The poll naturally imposed a financial burden upon the local community
and to mitigate the effect upon the rates the Star Cinema Co., Ltd.,
offered the sum of £25 to the local council, which was gratefully
The outcome of the poll was 758 for and 280 against Sunday opening, a
majority of 478. Following the poll the documentation was sent to the
Home Office in accordance with standard procedure.
Thus by popular demand, the Palace commenced Sunday performances. The
first Sunday showing took place on the 16th May 1954, with two ‘houses’,
at 5.30 and 7.45. The film shown was ‘Blood and Sand’, starring Tyrone
Power and Rita Heyworth. Also, by public demand, the times of screening
had been changed shortly before, so that from the 5th April, the
performances Monday to Friday inclusive, became continuous, commencing
at 5.30 each evening. Saturday retained separate showings at 6.30 and
Public enchantment was however, brief. The extension of the television
service following the establishment of the commercial system in the
mid-1950s coincided with an increase in private car ownership as the
result of the dissemination of public affluence arising from the
post-war boom. Such developments freed the public from the constraints
of the previously observed and generally accepted pattern of leisure
activity and thereby enabled the pursuit of newer forms of pastimes and
entertainment. As a result, cinema attendance rapidly declined. By March
1959, the children’s matinee had reverted to a single afternoon
performance. In a last vain attempt to catch public favour the Palace
resorted to ‘screen spectaculars’, shown for a whole week at a time. The
experiment failed, however, and on Saturday 3rd December 1960, the last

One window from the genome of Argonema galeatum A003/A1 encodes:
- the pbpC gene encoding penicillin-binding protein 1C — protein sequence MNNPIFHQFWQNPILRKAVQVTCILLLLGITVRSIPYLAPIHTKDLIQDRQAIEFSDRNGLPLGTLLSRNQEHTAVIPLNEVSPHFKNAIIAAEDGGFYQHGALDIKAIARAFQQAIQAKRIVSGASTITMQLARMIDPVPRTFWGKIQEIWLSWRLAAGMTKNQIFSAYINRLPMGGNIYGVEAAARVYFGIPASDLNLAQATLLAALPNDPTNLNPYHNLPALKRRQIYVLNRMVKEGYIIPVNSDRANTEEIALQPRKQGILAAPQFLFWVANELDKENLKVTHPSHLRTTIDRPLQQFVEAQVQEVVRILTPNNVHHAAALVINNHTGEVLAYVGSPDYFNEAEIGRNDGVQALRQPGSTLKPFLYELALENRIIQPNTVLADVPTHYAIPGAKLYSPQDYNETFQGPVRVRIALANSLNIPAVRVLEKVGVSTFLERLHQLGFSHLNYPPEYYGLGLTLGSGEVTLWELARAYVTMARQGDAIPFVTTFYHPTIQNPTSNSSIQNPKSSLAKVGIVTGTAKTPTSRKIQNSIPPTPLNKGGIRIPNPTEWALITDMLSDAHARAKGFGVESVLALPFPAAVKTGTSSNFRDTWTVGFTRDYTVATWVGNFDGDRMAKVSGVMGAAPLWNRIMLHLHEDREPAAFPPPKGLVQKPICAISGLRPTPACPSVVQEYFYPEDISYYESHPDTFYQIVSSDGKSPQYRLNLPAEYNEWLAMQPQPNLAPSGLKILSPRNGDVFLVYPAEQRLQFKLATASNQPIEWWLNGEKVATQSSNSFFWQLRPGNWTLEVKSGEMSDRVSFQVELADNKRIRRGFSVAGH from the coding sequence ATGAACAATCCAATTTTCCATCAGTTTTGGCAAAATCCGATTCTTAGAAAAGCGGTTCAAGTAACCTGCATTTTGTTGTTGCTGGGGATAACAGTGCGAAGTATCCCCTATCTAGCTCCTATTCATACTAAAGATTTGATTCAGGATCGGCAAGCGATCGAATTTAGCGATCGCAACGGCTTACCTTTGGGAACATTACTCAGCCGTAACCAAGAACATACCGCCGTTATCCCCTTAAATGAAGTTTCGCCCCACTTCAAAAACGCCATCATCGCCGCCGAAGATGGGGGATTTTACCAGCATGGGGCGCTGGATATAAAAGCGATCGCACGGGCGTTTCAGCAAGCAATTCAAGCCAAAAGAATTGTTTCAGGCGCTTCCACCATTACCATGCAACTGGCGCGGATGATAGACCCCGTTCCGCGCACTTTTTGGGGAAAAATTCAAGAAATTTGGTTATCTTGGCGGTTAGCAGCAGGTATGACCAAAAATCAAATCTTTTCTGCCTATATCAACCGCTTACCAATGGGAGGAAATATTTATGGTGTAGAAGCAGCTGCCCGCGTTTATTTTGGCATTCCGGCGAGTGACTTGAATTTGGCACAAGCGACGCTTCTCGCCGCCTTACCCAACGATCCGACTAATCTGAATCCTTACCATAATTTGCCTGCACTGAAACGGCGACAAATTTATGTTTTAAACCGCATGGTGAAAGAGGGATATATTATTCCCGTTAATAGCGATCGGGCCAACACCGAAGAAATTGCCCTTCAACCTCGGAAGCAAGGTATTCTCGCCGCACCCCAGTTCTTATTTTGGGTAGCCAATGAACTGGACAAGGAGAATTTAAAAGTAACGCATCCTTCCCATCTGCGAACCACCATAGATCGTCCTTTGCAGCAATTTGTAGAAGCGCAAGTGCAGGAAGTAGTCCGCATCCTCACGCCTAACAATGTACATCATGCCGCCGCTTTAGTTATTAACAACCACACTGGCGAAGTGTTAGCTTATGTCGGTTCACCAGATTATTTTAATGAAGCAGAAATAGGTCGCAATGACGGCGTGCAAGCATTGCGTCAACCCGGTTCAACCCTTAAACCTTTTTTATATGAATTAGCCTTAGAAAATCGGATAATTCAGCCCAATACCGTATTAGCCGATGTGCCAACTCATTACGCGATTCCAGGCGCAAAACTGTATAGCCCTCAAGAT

show was given at the Palace. The final performance consisted of the
film ‘Savage Innocents’, starring Anthony Quinn. The Pontefract and
Castleford Express reported;
"TOWN’S ONLY CINEMA CLOSING".
Tomorrow (Saturday) Knottingley’s only cinema, the 50-year old Palace,
is closing down. It is a far cry from the days when ‘animated pictures’
were first shown at ‘a penny per head’, to the time when Mrs D. Pearce,
a widow, became manager of the Palace, a year ago for Star Cinema’s Ltd.
Neither Mrs Pearce nor anyone else would have ventured the opinion that
for forty years the Palace would stand empty and increasingly desolate
in appearance as vandalism and the weather took an increasing toll on
Towards the end of the 1970s, the Palace was acquired by Mr. J.W
Walker of Lofthouse, the owner of several local cinemas. Brief hopes of
a new lease of life were aroused in 1980 when Mr. Walker received
planning permission to convert the Palace into a bingo and social club.
The plan was abandoned, however, when it was found that the building was
too small to serve the proposed purpose.
The following year the owner commissioned a feasibility study to
consider the use of the building as a social centre involving a ‘new
style’ picture house in which club members wined and dined whilst being